By Steve Bittenbender

LOUISVILLE, Ky. (Reuters) - World leaders, celebrities, boxing fans and people who admired Muhammad Ali as a man will gather on Friday in his Kentucky hometown for one last goodbye to a towering global figure who died a week ago at age 74.

Mourners will line the streets of Louisville for a funeral procession starting at 9 a.m. (1300 GMT) that will bring his body to Cave Hill National Cemetery for a private burial.

Thousands of people will then fill the KFC Yum Center for a memorial service featuring eulogies by former U.S. President Bill Clinton and comedian Billy Crystal, beginning at 2 p.m. (1800 GMT). Jordan's King Abdullah and Turkish President Tayyip Erdogan are expected to be among the dignitaries at the sports arena for the service.

Crystal could reprise parts of his routine called "15 Rounds," a tribute to the three-time heavyweight boxing champion that the comedian first delivered in 1979. In it, Crystal tells Ali's story through masterful imitation of the champ and the late sportscaster Howard Cosell, an important early defender of Ali during his most controversial days.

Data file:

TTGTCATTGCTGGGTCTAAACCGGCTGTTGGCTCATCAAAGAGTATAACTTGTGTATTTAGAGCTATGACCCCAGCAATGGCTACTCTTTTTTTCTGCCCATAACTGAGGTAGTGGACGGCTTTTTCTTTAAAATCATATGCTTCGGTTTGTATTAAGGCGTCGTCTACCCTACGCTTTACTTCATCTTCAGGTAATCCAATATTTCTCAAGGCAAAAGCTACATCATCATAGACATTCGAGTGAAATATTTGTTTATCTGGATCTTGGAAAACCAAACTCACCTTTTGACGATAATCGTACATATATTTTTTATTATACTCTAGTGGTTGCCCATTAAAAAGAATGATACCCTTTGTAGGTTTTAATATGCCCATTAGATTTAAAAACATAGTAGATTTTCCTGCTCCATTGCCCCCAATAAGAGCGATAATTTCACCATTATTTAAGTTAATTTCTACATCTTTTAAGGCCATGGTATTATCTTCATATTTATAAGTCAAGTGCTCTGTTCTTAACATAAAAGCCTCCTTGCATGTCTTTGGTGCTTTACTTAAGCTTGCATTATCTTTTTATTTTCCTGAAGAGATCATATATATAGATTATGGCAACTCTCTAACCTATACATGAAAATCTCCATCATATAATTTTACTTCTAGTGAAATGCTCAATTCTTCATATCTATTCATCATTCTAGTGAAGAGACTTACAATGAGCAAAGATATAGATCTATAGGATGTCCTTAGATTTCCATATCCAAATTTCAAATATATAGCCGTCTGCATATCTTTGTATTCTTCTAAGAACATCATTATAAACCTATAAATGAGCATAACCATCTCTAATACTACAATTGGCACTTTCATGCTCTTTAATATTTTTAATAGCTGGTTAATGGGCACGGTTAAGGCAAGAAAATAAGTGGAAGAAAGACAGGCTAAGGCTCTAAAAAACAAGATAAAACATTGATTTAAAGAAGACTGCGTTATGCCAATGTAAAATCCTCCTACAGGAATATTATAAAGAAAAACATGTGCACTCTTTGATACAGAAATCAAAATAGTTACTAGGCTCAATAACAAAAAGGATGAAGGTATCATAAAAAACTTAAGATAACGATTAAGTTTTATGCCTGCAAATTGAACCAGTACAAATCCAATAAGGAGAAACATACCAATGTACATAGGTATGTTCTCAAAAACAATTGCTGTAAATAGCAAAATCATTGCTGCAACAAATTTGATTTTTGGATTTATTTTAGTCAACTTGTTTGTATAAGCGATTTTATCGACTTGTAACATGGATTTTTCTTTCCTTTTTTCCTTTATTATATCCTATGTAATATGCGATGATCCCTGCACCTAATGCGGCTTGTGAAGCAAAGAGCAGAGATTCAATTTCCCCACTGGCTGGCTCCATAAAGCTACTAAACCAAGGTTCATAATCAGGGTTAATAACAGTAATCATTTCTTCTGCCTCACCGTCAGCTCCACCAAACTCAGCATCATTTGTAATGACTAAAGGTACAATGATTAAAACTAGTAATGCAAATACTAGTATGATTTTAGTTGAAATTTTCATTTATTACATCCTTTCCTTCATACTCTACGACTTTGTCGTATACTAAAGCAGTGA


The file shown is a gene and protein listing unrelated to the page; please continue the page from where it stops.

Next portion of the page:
Ali's pallbearers will include actor Will Smith, who earned an Oscar nomination for playing the title role in the 2001 film "Ali," and former heavyweight champ Lennox Lewis.

"Now as the world continues to flow into our city, it's time for us to send him off tomorrow with great class and dignity and respect," Louisville Mayor Greg Fischer told a news conference on Thursday. "The world will literally be watching tomorrow as Muhammad's processional and memorial service are broadcast to a global audience."

The mayor encouraged people to throw flowers and bring "smiles and maybe a tear or two as well."

The procession will pass by Ali's boyhood home on the West End, traditionally an African American section of town, and the Muhammad Ali Center, a museum in the center of the mid-sized city, which is also home to the Kentucky Derby.

On Thursday, a Muslim funeral for Ali drew thousands of mourners who prayed over the body of a man who battled in the ring and sought peace outside it.

Speakers referred to him as "the people's champ" who was

praised for advancing the cause of black Americans during and after the civil rights movement of the 1960s. Others admired him for making Islam more acceptable and giving U.S. Muslims a hero they could share with mainstream America.

(Reporting by Steve Bittenbender; Writing by Daniel Trotta; Editing by Toni Reinhold)